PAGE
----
Texas flow of migrants to Chicago weighs on city budget

Chicago will tap $53 million of a 2021 budget surplus to fund the ongoing needs of asylum seekers that have flowed into the city from Texas.

The city has received some state and federal funding but it falls far short of what’s needed to address the health, food, and housing needs of migrants that Texas Gov. Greg Abbott has sent to Chicago on buses after they crossed the U.S.-Mexico border.

Lightfoot and Abbott traded barbs as the city has been overwhelmed with migrants being forced to stay at the airports and police stations as they await shelter space and the city works to expand available space with another surge of asylum seekers expected. Abbott added Chicago to the list of destinations for migrants last August.

“The total anticipated costs for January through June 2023, which includes planning for the current surge,” which is expected to reach a peak of about 4,700 new arrivals per day “is anticipated to be $124.8 million,” city Budget Director Susie Park said Friday during a special joint hearing of the Committee on Budget and Government Operations and the Committee on Immigrant and Refugee Rights.

The city will tap $30 million in state approved funding, $22 million in city-approved funds, and a minimum of $20 million in new Federal Emergency Management Agency funds expected later this month, leaving a shortfall of $53 million to meet anticipated funding needs through June.

“Closing this shortfall will be part of a midyear budget amendment coming before the Budget Committee in May” that will tap a portion of the city’s 2021 budget surplus. The city had set aside some funding from the 2021 surplus to address “unanticipated emergencies to help address this shortfall.”

The city intends to keep pushing the state and federal government for more aid especially given a surge is expected after the scheduled court-ordered lifting of Title 42 — the public health rule issued during the pandemic that allowed the U.S. to limit migrants’ entry into the county.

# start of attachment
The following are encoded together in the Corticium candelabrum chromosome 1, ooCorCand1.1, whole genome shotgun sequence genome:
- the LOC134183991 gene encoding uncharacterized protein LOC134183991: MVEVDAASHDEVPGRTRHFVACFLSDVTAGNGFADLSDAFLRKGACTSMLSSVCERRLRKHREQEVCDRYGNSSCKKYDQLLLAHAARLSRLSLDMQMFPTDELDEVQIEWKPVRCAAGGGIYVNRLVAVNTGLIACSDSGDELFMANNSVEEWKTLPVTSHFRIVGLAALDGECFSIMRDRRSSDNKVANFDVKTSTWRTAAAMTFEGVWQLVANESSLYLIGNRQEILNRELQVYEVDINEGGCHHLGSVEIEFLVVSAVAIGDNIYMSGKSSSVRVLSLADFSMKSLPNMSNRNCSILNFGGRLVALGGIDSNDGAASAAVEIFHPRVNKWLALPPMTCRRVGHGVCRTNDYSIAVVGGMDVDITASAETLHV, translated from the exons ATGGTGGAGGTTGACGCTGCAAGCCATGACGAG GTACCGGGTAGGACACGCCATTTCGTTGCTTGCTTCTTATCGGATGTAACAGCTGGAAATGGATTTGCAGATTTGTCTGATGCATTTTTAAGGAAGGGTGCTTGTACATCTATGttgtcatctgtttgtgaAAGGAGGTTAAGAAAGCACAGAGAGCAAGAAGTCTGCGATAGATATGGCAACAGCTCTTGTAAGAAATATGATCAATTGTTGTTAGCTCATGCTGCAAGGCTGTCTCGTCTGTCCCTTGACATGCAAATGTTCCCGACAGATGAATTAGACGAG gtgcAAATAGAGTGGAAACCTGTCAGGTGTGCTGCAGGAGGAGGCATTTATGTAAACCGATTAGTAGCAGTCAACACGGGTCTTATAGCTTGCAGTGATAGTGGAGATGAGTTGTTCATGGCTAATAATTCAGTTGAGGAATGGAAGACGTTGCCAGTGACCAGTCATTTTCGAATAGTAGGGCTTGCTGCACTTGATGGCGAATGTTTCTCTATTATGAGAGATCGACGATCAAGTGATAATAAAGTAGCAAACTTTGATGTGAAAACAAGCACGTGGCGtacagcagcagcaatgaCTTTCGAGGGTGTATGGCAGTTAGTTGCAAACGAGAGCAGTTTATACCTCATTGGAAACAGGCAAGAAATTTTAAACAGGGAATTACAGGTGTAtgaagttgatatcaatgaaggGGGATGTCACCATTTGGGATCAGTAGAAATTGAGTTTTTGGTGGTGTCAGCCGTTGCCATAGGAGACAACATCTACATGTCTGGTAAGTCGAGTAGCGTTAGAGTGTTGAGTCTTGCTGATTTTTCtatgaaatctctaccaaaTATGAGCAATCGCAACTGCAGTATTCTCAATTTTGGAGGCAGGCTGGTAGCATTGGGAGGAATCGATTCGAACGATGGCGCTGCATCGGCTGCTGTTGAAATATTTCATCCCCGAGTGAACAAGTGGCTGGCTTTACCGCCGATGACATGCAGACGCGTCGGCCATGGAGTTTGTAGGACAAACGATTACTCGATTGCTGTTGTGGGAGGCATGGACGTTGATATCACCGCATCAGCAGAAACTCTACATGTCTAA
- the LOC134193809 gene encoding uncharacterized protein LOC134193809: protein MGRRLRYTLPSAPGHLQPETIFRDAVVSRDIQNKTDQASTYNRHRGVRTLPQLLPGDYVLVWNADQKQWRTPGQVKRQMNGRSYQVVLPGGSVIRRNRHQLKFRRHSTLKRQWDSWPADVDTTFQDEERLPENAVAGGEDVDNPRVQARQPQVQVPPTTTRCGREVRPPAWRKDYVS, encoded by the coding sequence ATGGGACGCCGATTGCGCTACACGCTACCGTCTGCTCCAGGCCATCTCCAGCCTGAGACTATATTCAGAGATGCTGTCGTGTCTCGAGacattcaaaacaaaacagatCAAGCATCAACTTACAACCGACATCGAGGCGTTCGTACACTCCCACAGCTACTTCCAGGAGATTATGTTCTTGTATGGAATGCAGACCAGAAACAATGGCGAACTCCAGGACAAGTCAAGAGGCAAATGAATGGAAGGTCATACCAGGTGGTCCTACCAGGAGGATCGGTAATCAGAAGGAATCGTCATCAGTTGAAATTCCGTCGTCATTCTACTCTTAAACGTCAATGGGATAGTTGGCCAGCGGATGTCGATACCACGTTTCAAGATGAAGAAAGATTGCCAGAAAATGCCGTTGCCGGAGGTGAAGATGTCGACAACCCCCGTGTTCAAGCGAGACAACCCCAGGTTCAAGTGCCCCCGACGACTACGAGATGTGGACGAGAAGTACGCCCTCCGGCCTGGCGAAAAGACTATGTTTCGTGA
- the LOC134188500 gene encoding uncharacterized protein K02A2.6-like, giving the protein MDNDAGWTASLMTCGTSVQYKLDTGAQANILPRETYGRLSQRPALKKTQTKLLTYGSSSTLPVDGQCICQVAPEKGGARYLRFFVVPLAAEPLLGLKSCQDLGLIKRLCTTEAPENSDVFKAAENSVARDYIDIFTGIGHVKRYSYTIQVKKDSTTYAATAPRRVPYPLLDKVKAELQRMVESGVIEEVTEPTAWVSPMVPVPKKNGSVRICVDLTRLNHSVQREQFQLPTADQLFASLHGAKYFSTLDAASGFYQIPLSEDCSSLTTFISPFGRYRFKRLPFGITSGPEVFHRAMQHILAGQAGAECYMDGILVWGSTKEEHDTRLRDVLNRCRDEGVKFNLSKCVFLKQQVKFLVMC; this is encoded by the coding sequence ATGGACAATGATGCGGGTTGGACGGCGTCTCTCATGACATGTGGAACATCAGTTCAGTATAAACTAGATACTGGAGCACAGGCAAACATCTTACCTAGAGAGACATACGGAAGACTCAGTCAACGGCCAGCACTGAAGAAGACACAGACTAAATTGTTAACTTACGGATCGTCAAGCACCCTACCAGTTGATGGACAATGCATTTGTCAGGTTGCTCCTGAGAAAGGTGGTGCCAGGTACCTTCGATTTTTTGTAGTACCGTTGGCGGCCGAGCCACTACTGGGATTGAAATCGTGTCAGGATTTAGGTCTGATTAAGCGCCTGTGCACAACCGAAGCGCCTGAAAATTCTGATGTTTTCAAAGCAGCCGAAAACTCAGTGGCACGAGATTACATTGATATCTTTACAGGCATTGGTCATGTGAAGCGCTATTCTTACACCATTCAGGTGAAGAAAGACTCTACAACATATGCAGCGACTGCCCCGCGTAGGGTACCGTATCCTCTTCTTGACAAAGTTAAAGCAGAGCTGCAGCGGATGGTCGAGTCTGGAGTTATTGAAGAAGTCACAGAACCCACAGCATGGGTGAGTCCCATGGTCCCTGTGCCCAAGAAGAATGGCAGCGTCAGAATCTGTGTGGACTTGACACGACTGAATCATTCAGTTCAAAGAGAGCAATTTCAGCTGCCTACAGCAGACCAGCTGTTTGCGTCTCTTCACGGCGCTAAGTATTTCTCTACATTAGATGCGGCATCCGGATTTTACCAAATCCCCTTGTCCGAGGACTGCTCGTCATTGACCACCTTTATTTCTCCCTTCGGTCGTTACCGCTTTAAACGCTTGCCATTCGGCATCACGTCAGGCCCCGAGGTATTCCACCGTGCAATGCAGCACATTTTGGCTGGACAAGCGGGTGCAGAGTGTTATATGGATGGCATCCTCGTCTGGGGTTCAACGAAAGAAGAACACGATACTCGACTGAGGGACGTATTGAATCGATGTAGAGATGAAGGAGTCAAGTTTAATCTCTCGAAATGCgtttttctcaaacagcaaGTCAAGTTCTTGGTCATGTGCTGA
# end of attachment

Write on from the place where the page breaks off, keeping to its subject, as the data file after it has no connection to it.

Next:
After the flow of migrants surged last summer, the city requested $16.5 million from FEMA in October. It received $3 million. The city filed a revised request for $17.5 million and received another $2.5 in December for a total of $5.5 million for 2022.

The city along with others lobbied for additional federal spending and $800 million was approved, including $350 million for an existing emergency food and shelter program.

The city requested $67 million under the $350 million program and expects some allocation later this month.

In January 2023, the city requested $53.5 million from the state and it received $20 million, with those funds covering migrant shelter costs for January and February, Park told the committee. The city requested another $61.7 million from the state and received $10 million.

Gov. J.B. Pritzker defended the state’s role Monday saying it provided $150 million in relief dollars and services provided since August. The state approved an additional $90 million in January. “Our resources are stretched,” Pritzker said, urging the federal government for more support.

Lightfoot sent Abbott a letter Sunday pleading to halt the bussing of migrants, saying the city was aware that the process was set to resume Monday.

“Your lack of consideration or coordination in an attempt to cause chaos and score political points has resulted in a critical tipping point in our ability to receive individuals and families in a safe, orderly, and dignified way. We simply have no more shelters, spaces, or resources to accommodate an increase of individuals at this level, with little coordination or care, that does not pose a risk to them or others,” Lightfoot wrote.

The city has been caring for 8,000, Lightfoot wrote.

Abbott responded on Monday advising Lightfoot to seek help from President Biden to secure the border.

“You are right that ‘this situation is completely untenable,’ but this is not a Texas problem — this is a problem for the entire United States of America,” reads the letter. Texas began bussing migrants to so-called “sanctuary” and “welcoming” cities, including Washington, D.C., New York City, and Philadelphia last August.

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